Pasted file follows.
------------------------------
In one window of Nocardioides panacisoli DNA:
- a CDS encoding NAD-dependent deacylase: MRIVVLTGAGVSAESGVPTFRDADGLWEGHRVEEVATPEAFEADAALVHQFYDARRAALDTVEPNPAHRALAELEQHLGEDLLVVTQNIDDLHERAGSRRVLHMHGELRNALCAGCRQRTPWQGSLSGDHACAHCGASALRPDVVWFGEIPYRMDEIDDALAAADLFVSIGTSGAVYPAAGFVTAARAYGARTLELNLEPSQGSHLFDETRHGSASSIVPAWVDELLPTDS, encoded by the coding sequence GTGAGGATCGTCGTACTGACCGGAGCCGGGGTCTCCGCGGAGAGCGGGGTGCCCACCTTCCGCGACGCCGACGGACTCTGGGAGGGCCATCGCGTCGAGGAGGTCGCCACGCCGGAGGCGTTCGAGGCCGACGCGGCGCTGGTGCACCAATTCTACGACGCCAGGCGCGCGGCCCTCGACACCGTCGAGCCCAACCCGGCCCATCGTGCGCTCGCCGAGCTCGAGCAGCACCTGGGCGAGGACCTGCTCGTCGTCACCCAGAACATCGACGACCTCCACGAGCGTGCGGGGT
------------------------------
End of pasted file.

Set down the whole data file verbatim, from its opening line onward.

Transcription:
In one window of Nocardioides panacisoli DNA:
- a CDS encoding NAD-dependent deacylase: MRIVVLTGAGVSAESGVPTFRDADGLWEGHRVEEVATPEAFEADAALVHQFYDARRAALDTVEPNPAHRALAELEQHLGEDLLVVTQNIDDLHERAGSRRVLHMHGELRNALCAGCRQRTPWQGSLSGDHACAHCGASALRPDVVWFGEIPYRMDEIDDALAAADLFVSIGTSGAVYPAAGFVTAARAYGARTLELNLEPSQGSHLFDETRHGSASSIVPAWVDELLPTDS, encoded by the coding sequence GTGAGGATCGTCGTACTGACCGGAGCCGGGGTCTCCGCGGAGAGCGGGGTGCCCACCTTCCGCGACGCCGACGGACTCTGGGAGGGCCATCGCGTCGAGGAGGTCGCCACGCCGGAGGCGTTCGAGGCCGACGCGGCGCTGGTGCACCAATTCTACGACGCCAGGCGCGCGGCCCTCGACACCGTCGAGCCCAACCCGGCCCATCGTGCGCTCGCCGAGCTCGAGCAGCACCTGGGCGAGGACCTGCTCGTCGTCACCCAGAACATCGACGACCTCCACGAGCGTGCGGGGT